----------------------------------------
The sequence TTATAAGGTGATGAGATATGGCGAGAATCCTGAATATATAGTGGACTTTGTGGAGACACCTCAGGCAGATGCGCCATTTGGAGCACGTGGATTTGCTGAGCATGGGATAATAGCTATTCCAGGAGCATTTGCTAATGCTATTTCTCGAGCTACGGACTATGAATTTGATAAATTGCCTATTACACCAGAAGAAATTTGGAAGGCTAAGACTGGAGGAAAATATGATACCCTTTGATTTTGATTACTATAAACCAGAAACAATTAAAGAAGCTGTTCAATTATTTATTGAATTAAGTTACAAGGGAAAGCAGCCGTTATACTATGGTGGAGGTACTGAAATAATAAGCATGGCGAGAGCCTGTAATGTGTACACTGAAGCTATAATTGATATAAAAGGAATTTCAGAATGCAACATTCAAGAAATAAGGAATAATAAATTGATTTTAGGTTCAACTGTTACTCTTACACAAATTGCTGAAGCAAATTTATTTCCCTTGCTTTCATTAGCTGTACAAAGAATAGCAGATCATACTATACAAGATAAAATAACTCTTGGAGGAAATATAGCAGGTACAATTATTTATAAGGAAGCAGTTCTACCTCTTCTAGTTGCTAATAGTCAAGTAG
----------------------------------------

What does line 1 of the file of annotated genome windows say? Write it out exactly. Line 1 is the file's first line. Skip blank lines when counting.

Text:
The sequence TTATAAGGTGATGAGATATGGCGAGAATCCTGAATATATAGTGGACTTTGTGGAGACACCTCAGGCAGATGCGCCATTTGGAGCACGTGGATTTGCTGAGCATGGGATAATAGCTATTCCAGGAGCATTTGCTAATGCTATTTCTCGAGCTACGGACTATGAATTTGATAAATTGCCTATTACACCAGAAGAAATTTGGAAGGCTAAGACTGGAGGAAAATATGATACCCTTTGATTTTGATTACTATAAACCAGAAACAATTAAAGAAGCTGTTCAATTATTTATTGAATTAAGTTACAAGGGAAAGCAGCCGTTATACTATGGTGGAGGTACTGAAATAATAAGCATGGCGAGAGCCTGTAATGTGTACACTGAAGCTATAATTGATATAAAAGGAATTTCAGAATGCAACATTCAAGAAATAAGGAATAATAAATTGATTTTAGGTTCAACTGTTACTCTTACACAAATTGCTGAAGCAAATTTATTTCCCTTGCTTTCATTAGCTGTACAAAGAATAGCAGATCATACTATACAAGATAAAATAACTCTTGGAGGAAATATAGCAGGTACAATTATTTATAAGGAAGCAGTTCTACCTCTTCTAGTTGCTAATAGTCAAGTAG